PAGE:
Wolfram Computation Meets Knowledge

Wolfram Summer School


Jeremy Russell

Summer School

Class of 2014


Jeremy Russell received his PhD in mathematics from Northeastern University in May 2013. He is currently a visiting assistant professor at The College of New Jersey. His research interests are mathematics education and category theory.


The main objective of the project is to demonstrate the potential of using cloud-based homework assignments to diagnose and correct student deficiencies in understanding material taught in certain subjects, particularly mathematics. The goal is to create a scalable product with enough flexibility and power to make it marketable to educators and those doing education research.

The homework assignments themselves are broken down into four phases. The first phase is the evaluation phase, where information about the student’s knowledge of the algorithmic task is gathered. This will vary per individual task, but the idea is create a way for the user to streamline the evaluation. The second phase is the diagnostic phase. Once the student submits answers in phase one, the data will be analyzed, with the main objective being diagnosing what the student is doing incorrectly. Of particular interest is to collect data in hopes of predicting precisely what a student is doing incorrectly based upon the answer alone. The diagnostic phase also includes gathering additional information about the student’s ability to perform each step in the algorithm. The third stage is the correction phase. Here the student is given new questions, which are determined by the diagnostic phase. The student is also given prompts when making mistakes in an attempt to correct errors in understanding. Finally, the student enters the reevaluation phase to determine whether the student can now perform the desired task or requires further diagnosis and correction.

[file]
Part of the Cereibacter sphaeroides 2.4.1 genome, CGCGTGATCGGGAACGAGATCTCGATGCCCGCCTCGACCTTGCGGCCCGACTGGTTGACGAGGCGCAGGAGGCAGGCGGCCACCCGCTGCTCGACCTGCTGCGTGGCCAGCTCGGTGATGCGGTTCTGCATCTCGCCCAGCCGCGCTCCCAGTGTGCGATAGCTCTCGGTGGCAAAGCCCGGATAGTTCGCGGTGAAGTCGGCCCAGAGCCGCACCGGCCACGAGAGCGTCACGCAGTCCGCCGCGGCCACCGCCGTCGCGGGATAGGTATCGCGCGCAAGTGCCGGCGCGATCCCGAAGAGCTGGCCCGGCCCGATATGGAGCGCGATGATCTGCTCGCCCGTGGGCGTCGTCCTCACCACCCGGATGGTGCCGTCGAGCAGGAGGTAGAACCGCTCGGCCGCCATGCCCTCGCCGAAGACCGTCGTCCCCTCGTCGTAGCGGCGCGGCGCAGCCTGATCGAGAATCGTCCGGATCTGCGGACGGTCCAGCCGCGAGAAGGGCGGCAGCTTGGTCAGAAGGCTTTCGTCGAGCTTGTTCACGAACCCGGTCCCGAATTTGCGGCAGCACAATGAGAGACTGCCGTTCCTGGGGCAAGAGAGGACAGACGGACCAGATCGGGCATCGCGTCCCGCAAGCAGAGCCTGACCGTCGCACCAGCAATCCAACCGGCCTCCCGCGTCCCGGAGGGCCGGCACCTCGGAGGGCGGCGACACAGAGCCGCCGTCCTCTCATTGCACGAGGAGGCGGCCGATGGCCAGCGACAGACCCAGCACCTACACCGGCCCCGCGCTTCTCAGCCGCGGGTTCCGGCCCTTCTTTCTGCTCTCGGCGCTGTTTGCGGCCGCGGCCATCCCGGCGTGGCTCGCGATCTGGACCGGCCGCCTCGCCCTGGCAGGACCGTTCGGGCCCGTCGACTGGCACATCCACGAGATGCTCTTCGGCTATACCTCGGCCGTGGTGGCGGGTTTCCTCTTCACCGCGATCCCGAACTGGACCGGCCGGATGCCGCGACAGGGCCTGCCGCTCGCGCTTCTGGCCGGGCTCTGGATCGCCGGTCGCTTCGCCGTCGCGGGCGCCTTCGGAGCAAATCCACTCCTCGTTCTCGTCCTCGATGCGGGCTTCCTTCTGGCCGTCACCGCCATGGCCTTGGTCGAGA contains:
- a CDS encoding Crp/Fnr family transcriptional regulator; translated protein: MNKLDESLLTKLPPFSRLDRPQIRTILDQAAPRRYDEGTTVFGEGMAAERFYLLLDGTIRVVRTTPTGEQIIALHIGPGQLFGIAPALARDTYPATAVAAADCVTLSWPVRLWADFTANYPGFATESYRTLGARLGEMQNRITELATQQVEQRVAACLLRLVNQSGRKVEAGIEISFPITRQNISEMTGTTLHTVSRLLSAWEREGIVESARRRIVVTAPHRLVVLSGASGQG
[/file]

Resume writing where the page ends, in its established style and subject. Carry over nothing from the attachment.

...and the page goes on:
For any given individual task, the above is easy enough to implement. In order to make the approach feasible, one must create a suitable architecture that allows the user to control the algorithmic steps tested, collect data from the students, and analyze student behavior and thought processing with that data. This project sets out to demonstrate that this is possible.